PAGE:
Of all the drivel that gets published these days, this one by William D. Cohen, published (where else?) in the New York Times' "Opinionator" section of its website, is patently stupid. Cohen asks (perhaps asserts; I could barely read this post) that if more women were in charge at the investment banks, would so many risks on housing securities and derivatives been taken? Would a little stronger pulse of estrogen have cooled off some of this risk taking?
The answer is no. (First, according to Gillian Tett, of the FT, a female at JP Morgan pioneered the use of some of these credit default swaps.) Look, Cohen is no doubt a smart guy, and he worked at GE Capital and as a banker for 15 years, and has forgotten more about Wall Street than I'll ever know, but puh-leeze. This gender/minority thing has got to stop. What should be the proportion of women working on Wall Street? Should it be equal to their number in the population at large (i.e. about 51 percent)? Or should it be some other proportion (say, based on the number of female lawyers or doctors or NYC subway conductors)? And who should decide upon the "natural number" of employment? Wall Street, first of all, does everything it can to hire women, minorities and gays. (If you read my 2006 artice in Registered Rep., a spokesman for the Human Rights Campaign Foundation told me that Wall Street gets an A for "inclusiveness" and in fact was a pioneer in insuring its employees' gay partners and transgendered employees years ago ("It's capitalism at its best," he told me, no one cares what your sexual orientation is or what color you are so long as you are "green," as in a producer). One executive of a major brokerage told me a couple of years ago that he'd kill to hire a black person or woman retail financial advisor --- or banker of any kind --- if only he could find a candidate.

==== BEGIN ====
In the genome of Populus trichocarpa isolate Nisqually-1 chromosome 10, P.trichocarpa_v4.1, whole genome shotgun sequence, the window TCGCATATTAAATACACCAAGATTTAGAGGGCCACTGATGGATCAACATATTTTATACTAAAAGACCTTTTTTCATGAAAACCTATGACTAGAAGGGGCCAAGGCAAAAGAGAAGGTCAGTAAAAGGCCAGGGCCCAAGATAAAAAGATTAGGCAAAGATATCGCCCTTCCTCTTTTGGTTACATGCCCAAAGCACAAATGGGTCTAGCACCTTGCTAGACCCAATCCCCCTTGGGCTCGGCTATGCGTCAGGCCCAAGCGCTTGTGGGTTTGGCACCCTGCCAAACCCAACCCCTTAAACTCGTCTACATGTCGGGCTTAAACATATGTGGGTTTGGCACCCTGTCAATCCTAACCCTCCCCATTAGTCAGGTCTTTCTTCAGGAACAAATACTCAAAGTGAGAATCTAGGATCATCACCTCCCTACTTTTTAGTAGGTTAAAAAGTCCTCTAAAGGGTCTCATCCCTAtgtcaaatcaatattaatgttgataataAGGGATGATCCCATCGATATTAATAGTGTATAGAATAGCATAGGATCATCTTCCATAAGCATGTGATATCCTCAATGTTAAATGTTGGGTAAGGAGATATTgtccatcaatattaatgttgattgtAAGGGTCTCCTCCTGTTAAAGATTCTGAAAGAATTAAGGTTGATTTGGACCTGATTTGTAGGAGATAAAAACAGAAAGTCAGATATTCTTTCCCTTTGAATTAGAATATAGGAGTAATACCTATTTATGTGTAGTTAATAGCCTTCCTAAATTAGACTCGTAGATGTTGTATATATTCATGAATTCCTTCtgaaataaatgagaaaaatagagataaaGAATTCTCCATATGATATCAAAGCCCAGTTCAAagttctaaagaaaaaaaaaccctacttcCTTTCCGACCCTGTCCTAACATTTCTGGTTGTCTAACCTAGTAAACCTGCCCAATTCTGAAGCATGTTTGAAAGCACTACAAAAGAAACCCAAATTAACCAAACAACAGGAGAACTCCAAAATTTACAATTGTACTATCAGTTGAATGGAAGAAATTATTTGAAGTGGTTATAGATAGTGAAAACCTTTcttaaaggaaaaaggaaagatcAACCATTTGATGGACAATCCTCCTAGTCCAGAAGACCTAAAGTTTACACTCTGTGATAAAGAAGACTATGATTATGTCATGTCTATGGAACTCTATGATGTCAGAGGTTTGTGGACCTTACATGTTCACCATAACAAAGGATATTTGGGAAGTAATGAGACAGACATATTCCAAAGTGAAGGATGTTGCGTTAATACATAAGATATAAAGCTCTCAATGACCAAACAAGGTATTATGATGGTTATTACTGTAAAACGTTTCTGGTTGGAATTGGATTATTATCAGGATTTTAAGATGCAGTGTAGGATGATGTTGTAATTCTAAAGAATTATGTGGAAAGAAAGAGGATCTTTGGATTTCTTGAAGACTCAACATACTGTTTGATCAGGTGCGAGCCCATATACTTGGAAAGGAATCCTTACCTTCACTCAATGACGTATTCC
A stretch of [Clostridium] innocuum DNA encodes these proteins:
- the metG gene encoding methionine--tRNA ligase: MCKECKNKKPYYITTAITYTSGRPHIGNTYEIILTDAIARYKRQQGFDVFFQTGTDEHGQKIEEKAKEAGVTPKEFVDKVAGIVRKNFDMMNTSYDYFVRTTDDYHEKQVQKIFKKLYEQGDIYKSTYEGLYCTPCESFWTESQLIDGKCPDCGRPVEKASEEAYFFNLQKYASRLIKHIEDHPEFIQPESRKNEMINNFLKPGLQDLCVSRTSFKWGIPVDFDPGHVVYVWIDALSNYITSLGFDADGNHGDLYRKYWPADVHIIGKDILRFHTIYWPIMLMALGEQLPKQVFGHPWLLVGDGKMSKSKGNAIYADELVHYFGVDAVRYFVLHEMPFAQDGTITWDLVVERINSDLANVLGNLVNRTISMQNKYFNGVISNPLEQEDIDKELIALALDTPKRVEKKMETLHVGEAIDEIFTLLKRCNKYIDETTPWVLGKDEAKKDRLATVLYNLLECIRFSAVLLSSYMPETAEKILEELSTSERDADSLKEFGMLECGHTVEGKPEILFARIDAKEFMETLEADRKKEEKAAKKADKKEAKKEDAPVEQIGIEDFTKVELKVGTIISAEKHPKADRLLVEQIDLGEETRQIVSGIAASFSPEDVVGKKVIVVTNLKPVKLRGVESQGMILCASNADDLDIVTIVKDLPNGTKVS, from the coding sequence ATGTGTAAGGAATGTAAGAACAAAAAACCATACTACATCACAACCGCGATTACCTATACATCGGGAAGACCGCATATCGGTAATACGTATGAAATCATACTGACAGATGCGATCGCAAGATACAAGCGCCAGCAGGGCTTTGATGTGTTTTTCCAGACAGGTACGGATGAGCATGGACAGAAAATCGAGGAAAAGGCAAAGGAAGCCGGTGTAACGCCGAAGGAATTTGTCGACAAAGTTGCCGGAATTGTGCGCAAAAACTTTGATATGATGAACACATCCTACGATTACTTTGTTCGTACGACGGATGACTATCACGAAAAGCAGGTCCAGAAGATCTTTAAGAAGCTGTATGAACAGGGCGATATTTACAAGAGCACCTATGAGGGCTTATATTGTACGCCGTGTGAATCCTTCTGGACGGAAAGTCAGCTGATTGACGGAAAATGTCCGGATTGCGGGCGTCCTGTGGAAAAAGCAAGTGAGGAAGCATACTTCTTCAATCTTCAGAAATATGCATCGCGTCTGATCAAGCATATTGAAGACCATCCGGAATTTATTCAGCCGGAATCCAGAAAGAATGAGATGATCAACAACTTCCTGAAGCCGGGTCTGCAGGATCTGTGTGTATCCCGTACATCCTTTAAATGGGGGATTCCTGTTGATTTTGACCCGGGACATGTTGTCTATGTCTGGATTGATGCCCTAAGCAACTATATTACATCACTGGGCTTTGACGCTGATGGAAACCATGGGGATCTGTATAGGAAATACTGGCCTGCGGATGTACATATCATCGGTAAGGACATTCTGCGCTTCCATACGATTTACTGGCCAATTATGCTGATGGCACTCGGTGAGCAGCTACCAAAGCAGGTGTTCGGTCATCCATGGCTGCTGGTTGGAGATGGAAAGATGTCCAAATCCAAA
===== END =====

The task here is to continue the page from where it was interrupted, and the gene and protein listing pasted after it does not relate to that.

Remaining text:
But, I digress. The idea that a woman based on her biology wouldn't have gone long mortgage-backed securities (or pick your various derivative poison) is interesting in that it revives the concept that certain people, because of their biology, are unfit or better qualified for certain tasks or employment. And let me leave you this parting shot: Sallie Krawcheck, who was CFO of Citigroup during the housing/credit bubble, was in a position to know the firm's balance sheet --- that was her job. Gosh, how'd she do? Sources I know who know her and worked with her there say that she told them she didn't understand some of the complex asset-backed securities that nearly destroyed Citi. (Sorry, Sallie, I do think you're awesome, and I can't call you this Saturday a.m. for comment . . . but you, like everyone else --- or nearly everyone else --- just got slammed by those securities.)